Global consultancy PwC forms alliance with US data mining giant

PwC’s tower in downtown Auckland.
Photo: Supplied

Global consultancy PwC, which holds multi-million dollar public contracts in New Zealand, has signed an alliance with United States data mining giant Palantir.

PwC is one of the world’s Big Four consultancies and is currently embroiled in a tax scandal across the Tasman.

In Australia, PwC has axed partners and is dealing with the fallout from being exposed repeatedly leaking confidential government tax plans for its own benefit.

Palantir, co-founded by US billionaire and New Zealand citizen Peter Thiel, has huge deals with American defence, immigration and spy agencies within the Five Eyes network that New Zealand is part of.

The two firms said their new alliance matched Palantir’s AI with PwC’s “industry experience”‘.

“Unlocking the power of disparate data to improve strategic and operational decision making is paramount,” Palantir told Businesswire.

Palantir, capitalised at $57 billion, often tops the list of artificial intelligence investments in the US.

It said last month its focus was to “embarrass” its competitors to work with the US government – “we’re doing very well here, you should also get involved”.

Palantir was telling US lawmakers that “way too few of our dollars are being spent on AI”, its co-founder Alex Karp told CNBC.

In 2020, Karp admitted the firm worked with US authorities to locate undocumented migrants as part of mass raids.

That same year, in New Zealand, Palantir [

offered to help the government with Covid tracking], as it was already doing in 15 countries – an offer not taken up, officials here said.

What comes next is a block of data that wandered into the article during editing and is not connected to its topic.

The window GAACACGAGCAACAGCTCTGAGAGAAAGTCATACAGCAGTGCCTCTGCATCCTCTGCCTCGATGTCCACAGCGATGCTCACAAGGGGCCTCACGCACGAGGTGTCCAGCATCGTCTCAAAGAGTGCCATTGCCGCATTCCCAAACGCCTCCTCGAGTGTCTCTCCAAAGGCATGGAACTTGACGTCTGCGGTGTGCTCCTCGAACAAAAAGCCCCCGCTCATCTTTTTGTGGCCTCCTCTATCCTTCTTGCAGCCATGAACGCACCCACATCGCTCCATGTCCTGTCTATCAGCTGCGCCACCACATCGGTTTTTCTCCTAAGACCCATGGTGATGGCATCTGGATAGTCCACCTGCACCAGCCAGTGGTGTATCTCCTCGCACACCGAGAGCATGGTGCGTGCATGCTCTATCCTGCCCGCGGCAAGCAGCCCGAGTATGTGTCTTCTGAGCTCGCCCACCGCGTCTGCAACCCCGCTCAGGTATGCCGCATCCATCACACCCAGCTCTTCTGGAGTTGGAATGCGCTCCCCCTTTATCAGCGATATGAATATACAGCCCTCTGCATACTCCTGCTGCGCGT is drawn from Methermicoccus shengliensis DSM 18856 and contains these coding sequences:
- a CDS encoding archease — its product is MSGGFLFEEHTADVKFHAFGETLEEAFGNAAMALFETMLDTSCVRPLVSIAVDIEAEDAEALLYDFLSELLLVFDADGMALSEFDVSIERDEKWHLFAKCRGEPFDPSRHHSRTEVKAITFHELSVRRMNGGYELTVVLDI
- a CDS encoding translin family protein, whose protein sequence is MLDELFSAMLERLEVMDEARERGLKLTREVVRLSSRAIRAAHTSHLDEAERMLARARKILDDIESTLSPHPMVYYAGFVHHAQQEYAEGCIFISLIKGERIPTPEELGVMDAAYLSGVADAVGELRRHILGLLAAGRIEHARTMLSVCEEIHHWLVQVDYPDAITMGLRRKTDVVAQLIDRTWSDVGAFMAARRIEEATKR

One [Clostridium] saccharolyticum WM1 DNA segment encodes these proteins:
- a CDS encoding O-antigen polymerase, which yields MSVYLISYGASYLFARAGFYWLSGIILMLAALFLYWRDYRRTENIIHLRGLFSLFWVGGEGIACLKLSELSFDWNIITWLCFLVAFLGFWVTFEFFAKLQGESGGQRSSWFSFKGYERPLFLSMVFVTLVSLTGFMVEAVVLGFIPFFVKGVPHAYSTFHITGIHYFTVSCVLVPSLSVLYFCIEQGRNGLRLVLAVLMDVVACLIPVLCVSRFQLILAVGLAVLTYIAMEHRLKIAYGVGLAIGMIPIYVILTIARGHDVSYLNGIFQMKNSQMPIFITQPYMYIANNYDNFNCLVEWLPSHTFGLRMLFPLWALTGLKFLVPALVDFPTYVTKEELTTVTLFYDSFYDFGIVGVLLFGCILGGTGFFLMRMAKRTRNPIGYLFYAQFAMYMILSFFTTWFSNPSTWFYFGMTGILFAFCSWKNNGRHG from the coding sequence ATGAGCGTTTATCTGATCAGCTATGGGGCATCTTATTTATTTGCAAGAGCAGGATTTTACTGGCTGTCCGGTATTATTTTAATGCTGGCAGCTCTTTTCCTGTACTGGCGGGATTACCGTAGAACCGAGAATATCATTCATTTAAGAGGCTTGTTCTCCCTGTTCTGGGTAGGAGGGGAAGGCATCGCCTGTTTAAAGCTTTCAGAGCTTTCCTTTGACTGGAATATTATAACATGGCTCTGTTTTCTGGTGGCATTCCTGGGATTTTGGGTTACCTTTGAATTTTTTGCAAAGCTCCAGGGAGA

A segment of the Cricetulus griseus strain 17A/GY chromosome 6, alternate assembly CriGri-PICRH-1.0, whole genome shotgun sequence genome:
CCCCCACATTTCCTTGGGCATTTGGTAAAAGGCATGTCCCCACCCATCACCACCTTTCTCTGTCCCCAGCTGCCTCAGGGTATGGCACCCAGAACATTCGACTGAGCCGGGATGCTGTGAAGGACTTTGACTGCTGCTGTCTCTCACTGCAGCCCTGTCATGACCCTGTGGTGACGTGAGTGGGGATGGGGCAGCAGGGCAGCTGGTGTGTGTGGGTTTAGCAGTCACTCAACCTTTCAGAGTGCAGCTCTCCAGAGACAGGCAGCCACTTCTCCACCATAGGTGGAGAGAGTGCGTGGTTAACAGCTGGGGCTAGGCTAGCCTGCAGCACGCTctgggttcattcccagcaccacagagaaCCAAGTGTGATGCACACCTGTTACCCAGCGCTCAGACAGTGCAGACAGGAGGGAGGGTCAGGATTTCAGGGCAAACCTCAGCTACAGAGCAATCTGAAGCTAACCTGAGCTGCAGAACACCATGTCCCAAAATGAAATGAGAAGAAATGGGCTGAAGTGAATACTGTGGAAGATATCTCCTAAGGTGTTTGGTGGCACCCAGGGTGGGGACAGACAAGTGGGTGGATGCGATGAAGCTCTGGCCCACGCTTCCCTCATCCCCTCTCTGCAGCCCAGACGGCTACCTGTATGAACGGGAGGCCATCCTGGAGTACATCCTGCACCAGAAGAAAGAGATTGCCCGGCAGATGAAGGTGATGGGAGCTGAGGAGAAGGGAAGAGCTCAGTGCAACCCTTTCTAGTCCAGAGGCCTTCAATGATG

Instead, Amazon did a lot of Covid tracking work here, and went on this year to win a key Te Whatu Ora/ Health New Zealand cloud computing contract.

Palantir worked for almost nothing on Covid with United Kingdom and other governments, and is now poised to potentially win a $630m contract to manage NHS health data.

in June, PwC in Australia was slated in a Senate inquiry for “aggressively” monetising confidential Treasury briefings. “The desire for personal gain trumped any obligation” to the government and taxpayers, the Senate inquiry report said.

Janek Ratnatunga, chief executive of the Institute of Certified Management Accountants in Australia and New Zealand, said the scandal showed it was time to “seriously regulate” the Big Four professional service networks – PwC, KPMG, Deloitte and Ernst Young, EY.

“Why are governments getting advice on policy matters, especially on tax policy, from the very consultants from the Big 4, who will be advising clients on how to take advantage of such policies?” Ratnatunga asked.

Newsroom reported that officials from New Zealand Government Procurement had received verbal assurances from PwC New Zealand that it was not involved in the Australian tax information leaks and nothing similar had happened here. The government procurement agency is monitoring developments.

Related Global consultancy PwC forms alliance with US data mining giant

Exit mobile version